How to get a forest stewardship plan: Forest stewardship plans are prepared by Minnesota Department of Natural Resources (DNR) professionals and their private forest management (PFM) partners. PFM partners include private consulting foresters, Soil and Water Conservation Districts, and others. Landowners who do not already have a qualifying plan are unlikely to be able to obtain one in time to enroll in the 2c classification for the 2009 tax year (before September 1, 2008).

The DNR expects a major increase in requests for stewardship plans in the coming months, due largely to the availability of the new 2c classification. As a consequence, landowners may experience delays in processing their plan requests. More information on this process will be available from DNR, and through this site, in coming months.

To sign up for a stewardship plan, contact your local DNR Forestry office. You’ll be added to a list and your plan will be prepared either by a DNR forester or an approved contractor.

For more information: Contact your county tax assessor, DNR Forestry office, or the Department of Revenue. If you’re currently enrolled in the Green Acres program, you may want to read this thread on our discussion board about the relationship between Green Acres and the new 2c Managed Forest Land classification.

Questions: Feel free to add your questions either below or on the discussion board, and we’ll do our best to answer them.

Eli 's work addresses Minnesota forest ecology & management. He's based in St Paul.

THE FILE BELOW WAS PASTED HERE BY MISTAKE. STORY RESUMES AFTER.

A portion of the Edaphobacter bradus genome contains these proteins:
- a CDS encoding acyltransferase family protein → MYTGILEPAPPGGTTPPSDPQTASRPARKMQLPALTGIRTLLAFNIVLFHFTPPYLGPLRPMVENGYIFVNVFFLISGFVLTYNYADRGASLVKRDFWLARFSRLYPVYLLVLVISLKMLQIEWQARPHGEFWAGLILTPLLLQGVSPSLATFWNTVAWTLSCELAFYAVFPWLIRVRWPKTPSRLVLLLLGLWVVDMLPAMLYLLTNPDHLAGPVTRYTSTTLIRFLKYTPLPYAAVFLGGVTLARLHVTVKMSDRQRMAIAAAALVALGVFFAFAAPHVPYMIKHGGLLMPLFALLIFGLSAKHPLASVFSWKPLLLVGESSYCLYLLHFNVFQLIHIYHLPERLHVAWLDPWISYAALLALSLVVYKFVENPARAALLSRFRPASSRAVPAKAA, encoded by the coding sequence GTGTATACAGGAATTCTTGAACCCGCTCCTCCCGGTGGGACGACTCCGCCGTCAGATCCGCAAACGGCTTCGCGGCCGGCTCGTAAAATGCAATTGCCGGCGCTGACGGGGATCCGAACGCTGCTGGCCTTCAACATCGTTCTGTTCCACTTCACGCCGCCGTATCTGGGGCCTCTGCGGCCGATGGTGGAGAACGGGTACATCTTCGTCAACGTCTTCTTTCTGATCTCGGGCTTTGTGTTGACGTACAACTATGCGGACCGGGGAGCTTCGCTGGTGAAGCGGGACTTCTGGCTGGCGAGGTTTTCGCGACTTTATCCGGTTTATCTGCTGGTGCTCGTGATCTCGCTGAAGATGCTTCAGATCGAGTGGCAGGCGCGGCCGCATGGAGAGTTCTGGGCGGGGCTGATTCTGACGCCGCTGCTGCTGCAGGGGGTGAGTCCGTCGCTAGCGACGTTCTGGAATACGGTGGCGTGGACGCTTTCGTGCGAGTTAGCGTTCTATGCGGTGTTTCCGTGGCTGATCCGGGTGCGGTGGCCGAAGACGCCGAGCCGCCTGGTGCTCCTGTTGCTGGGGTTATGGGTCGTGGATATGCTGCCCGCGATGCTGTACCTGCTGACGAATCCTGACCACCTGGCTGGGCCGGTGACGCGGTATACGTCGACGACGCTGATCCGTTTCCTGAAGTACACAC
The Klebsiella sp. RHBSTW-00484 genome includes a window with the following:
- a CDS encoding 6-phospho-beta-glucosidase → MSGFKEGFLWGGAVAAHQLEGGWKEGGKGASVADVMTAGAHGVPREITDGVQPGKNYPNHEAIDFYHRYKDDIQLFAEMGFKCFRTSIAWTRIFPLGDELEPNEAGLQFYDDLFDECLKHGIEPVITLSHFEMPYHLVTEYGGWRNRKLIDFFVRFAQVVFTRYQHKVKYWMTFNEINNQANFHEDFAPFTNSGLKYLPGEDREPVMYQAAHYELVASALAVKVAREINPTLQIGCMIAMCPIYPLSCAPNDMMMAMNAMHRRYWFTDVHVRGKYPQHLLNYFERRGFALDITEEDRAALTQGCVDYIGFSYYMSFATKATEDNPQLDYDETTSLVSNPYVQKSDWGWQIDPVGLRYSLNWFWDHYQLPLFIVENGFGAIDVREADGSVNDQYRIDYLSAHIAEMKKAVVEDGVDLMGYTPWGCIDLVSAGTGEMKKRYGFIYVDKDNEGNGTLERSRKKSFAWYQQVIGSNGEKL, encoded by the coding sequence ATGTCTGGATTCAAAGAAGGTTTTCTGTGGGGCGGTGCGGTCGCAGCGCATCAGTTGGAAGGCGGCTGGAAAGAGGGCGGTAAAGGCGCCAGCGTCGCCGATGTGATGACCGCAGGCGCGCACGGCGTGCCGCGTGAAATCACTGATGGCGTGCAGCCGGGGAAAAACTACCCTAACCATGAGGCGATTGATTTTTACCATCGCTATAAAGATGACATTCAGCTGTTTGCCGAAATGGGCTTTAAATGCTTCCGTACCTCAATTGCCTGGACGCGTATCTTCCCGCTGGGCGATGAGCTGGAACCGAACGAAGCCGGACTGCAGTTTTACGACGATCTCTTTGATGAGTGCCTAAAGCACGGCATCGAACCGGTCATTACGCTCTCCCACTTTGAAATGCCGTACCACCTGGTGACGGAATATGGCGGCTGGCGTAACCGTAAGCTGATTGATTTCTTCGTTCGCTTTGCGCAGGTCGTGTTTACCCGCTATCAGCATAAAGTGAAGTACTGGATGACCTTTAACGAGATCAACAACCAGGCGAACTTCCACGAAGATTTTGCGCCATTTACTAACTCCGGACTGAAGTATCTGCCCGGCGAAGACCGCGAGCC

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  1. I am moving into a new house that is surrounded by managed forest. It is owned by the owner who lives behing us. I was just wondering the rules of a managed forest. Is it ok for the public to walk through there? Please e-mail me back if you can help me out.
    thank you

  2. Can you compare and contrast the SFIA and the 2c Managed plans, in regards to tax classifications? And how much labor/cost is required from us to follow a Plan?
    We seek some relief for 200 acres of Lakeshore and Forest with one old cabin.. We currently pay 26,0000+/year for swamp and forest we inherited.

    1. Hi Kathy.

      Have you read Mel Baughman and Mike Reichenbach’s Property Tax Relief for Forest Landowners? It includes a comparison of 2c and SFIA for a hypothetical 40-acre parcel. If you’re looking for more detail on the comparison, your county’s tax assessor may be the best source.

      The amount of work required to follow the plan depends on what’s in it. When your forester prepares the plan, the first things they’ll ask are “What is your vision for the property? What do you hope to get out of it?, etc. So the plan will reflect your preferred balance between work, revenue generated from the property, and other values like aesthetics, recreational values, and so on.

      Finally, on the issue of inheritance and land transfer, there may be ways that you could change the form of ownership (e.g. trusts or a donation of the development rights) that would have important tax implications. You can learn a bit more about this on our Intergenerational Land Transfer page or in the comprehensive Estate Planning for Forest Landowners pub.

      I hope this is helpful. Thanks for the comment!

  3. I have land in Itasca county enrolled in 2cMFL program (many years) in my individual name. For estate planning purposes and or liability reasons I’m considering transferring title to a trust or LLC. Can a trust or LLC qualify as an owner for this program. Do I have to notify anyone of change if deed is filed? What is the specifics statute that create the 2c program? Thank you.